Bath salts are usually found in white or brown crystals or powder sold in small packages. Many illegal manufacturers sell the drug under names that sound like household products, like plant care materials or household cleaning solutions. They are both psychostimulants, mind-altering substances that have both hallucinogenic and stimulant effects. Flakka is under the umbrella term of “bath salts,” and it and other synthetic cathinones typically have mephedrone, methylone or MDPV in the mixture.

Effects of Flakka

Using flakka can elicit highly unusual episodes of profound mental illness. These can include wild hallucinations and terrifying delusions. It is a euphoric stimulant and has a short-acting duration of physical and psychological effects similar to other stimulants such as cocaine and amphetamines.

Flakka’s initial effects after consumption include feelings of euphoria, hyper-focus, stimulation, increased sex drive, loss of inhibitions, elevated mood, diminished appetite and sociability. These effects can be pleasing at first, leading the user to believe the drug might be harmless. However, when the high wears off, users will need to take more and more of the drug to achieve the same effects; this can lead to negative side effects. Flakka is extremely dangerous and has caused users to commit suicide and violent acts toward others.

The National Institute on Drug Abuse says that flakka use, even if it’s the first time, can cause “excited delirium.” This is a bizarre condition that involves hyperstimulation, hallucinations, a sense of increased strength and paranoia. When a user is experiencing these effects, it can lead to paranoia and violent aggression or even cause a psychotic episode. Flakka also has harmful physical effects, including raising body temperature up to 104 degrees Fahrenheit, a condition known as hyperthermia, as well as vasoconstriction, increased perspiration, dehydration, tremors, spasms and respiratory distress. In some cases, it can cause acute liver and renal failure, hypertension, narrowing of the blood vessels, irregular heartbeat, heart attack, stroke, aneurysm and death.

Bath salts have many of the same effects as flakka, including increased sex drive, euphoria, hallucinations, anxiety, panic attacks, paranoia and increased sociability. Smoking, vaping, snorting, injecting or swallowing bath salts can cause immediate overdose and death.

Individuals can display vastly different symptoms after ingesting flakka. Delirium can present as paranoia, hallucinations, delusions, hyperactivity, apathy, depressive behavior, lethargy or other effects. When experiencing delirium on flakka, users might feel severe disorientation, not understand where they are, what day or time it is, etc. They are likely to lose rational thinking and rational behavior, which can lead to some of the bizarre and violent acts reported by users in the media. Any substance that causes this degree of hyperactive delirium becomes a danger to themselves or others. Alternatively, users could experience hypoactive delirium, which causes them to underreact to possible signs of physical distress or environmental dangers. These outcomes can depend on the amount of the drug taken and the user’s individual metabolic balance.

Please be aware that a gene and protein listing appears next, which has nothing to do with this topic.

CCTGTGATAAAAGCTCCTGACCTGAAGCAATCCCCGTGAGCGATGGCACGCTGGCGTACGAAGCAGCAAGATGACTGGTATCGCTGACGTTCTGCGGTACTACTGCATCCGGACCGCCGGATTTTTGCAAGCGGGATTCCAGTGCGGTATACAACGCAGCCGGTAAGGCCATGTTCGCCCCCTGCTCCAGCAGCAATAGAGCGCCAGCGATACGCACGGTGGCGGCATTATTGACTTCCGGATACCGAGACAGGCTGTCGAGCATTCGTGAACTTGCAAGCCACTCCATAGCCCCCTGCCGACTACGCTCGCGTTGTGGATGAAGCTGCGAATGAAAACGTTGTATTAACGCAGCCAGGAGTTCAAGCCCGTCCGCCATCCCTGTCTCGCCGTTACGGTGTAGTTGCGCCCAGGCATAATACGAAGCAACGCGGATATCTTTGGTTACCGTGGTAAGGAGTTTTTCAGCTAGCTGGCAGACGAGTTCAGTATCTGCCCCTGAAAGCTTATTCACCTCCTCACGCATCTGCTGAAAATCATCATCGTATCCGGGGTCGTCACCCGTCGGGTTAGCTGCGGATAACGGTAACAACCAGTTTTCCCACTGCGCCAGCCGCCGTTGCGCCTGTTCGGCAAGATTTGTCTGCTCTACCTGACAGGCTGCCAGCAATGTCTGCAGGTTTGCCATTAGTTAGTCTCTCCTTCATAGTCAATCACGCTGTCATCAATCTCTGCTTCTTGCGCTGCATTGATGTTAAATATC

Excited delirium can put stress on the body. The struggle and agitation can lead to high core body temperature, known as hyperthermia, and extreme struggle can lead to metabolic problems in the body. In severe cases, muscle tissue starts to break down, and proteins are flooded into the bloodstream. This induces a process called rhabdomyolysis, which can lead to kidney failure because the organ cannot process so much waste.

In some cases of delusion, individuals experience typical paranoid thinking where a person is suspicious of the activity of others and is convinced they are being pursued by a group or organization that wants to kill them. This causes a threat both to the patient themselves and to the medical responders or police who are dealing with them. Delirium like this is often treated with sedatives and tranquilizers to make the patient calmer.